Thousands of people exposed to 9/11 attacks eligible for free health care

OAN NewsroomUPDATED 8:00 AM PT — Tuesday, September 24, 2019
Thousands of former students, staff, and teachers who were exposed to the 9/11 terrorist attacks may be eligible for free health care under the 9/11 Victim Compensation Fund. Education officials in the city are reportedly trying to contact thousands of former students who attended public school near ground Zero to tell them they are eligible for the program.
Victims would qualify if they have suffered from any of the 68 cancers or lung illnesses formally associated to the attacks by the World Trade Center Health Program. The Department of Education plans on launching a social media campaign and sending letters out to all 19,000 eligible people to ensure the message gets out to everyone.
This comes after the Trump administration proudly signed a bill in July, which permanently extends the fund for people exposed to toxins related to the terrorist attacks.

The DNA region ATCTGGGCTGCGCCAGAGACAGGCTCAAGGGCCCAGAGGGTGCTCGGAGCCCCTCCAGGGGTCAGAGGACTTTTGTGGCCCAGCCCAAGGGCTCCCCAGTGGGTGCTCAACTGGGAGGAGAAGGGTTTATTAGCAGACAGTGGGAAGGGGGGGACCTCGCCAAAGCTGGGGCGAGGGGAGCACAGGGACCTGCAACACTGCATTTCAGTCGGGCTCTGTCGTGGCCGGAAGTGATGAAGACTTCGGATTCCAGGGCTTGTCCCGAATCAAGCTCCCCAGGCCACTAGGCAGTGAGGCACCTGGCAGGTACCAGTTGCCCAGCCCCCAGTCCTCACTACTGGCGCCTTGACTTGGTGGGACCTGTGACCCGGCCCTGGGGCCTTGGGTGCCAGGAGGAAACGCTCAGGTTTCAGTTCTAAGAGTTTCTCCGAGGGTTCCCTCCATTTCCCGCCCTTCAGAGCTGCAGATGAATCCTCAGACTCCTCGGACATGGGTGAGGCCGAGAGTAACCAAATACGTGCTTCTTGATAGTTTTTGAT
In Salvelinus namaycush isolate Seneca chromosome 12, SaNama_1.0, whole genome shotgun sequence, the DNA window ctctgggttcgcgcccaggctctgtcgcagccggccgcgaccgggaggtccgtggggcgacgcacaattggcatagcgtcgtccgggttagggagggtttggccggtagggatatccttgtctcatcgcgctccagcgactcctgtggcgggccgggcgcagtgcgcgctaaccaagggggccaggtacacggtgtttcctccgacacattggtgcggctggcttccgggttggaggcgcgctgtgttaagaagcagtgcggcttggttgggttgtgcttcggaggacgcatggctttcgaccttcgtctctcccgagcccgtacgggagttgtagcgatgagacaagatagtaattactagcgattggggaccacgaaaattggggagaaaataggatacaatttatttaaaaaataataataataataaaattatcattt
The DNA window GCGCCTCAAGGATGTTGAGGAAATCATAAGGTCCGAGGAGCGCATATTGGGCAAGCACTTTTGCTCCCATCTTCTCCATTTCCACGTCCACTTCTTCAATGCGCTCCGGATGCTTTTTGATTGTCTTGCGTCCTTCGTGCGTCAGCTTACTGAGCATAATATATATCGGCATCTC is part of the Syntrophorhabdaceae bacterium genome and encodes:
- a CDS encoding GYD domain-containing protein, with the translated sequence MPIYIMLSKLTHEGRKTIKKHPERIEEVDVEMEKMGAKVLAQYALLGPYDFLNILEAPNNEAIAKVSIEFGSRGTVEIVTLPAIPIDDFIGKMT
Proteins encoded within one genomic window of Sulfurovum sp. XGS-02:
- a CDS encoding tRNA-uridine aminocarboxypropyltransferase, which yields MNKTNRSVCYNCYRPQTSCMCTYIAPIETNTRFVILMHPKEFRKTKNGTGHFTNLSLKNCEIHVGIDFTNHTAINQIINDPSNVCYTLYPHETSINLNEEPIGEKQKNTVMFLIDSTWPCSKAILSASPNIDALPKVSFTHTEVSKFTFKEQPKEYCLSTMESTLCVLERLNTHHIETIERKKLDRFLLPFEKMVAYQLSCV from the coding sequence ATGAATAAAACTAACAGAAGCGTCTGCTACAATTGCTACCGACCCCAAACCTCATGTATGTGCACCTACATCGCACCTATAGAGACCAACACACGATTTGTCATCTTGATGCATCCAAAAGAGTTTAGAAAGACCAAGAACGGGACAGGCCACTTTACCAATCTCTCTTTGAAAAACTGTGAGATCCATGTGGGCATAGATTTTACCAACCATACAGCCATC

“For your entire lives you have gone far beyond your duty to us and today we strive to fulfill our sacred duty to you. We love you. We honor you and we thank you. God bless you all.”
— President Trump

A photo taken on September 11, 2001 by the New York City Police Department as the North Tower collapses, engulfing lower Manhattan in smoke and ash. (AP Photo/NYPD, Det. Greg Semendinger)
The 9/11 Victims Fund came into the international spotlight in June when comedian Jon Stewart made an emotional testimony on Capitol Hill for lawmakers to extend the program indefinitely. However, the majority of the focus was on compensation for first responders — not students and teachers.
Former students who were there on that fateful day are now saying they are glad something is being done to let victims know they are able to receive help. Everybody who was exposed to the toxins released by 9/11 and has developed a related disease is reportedly eligible to receive treatment through the fund.

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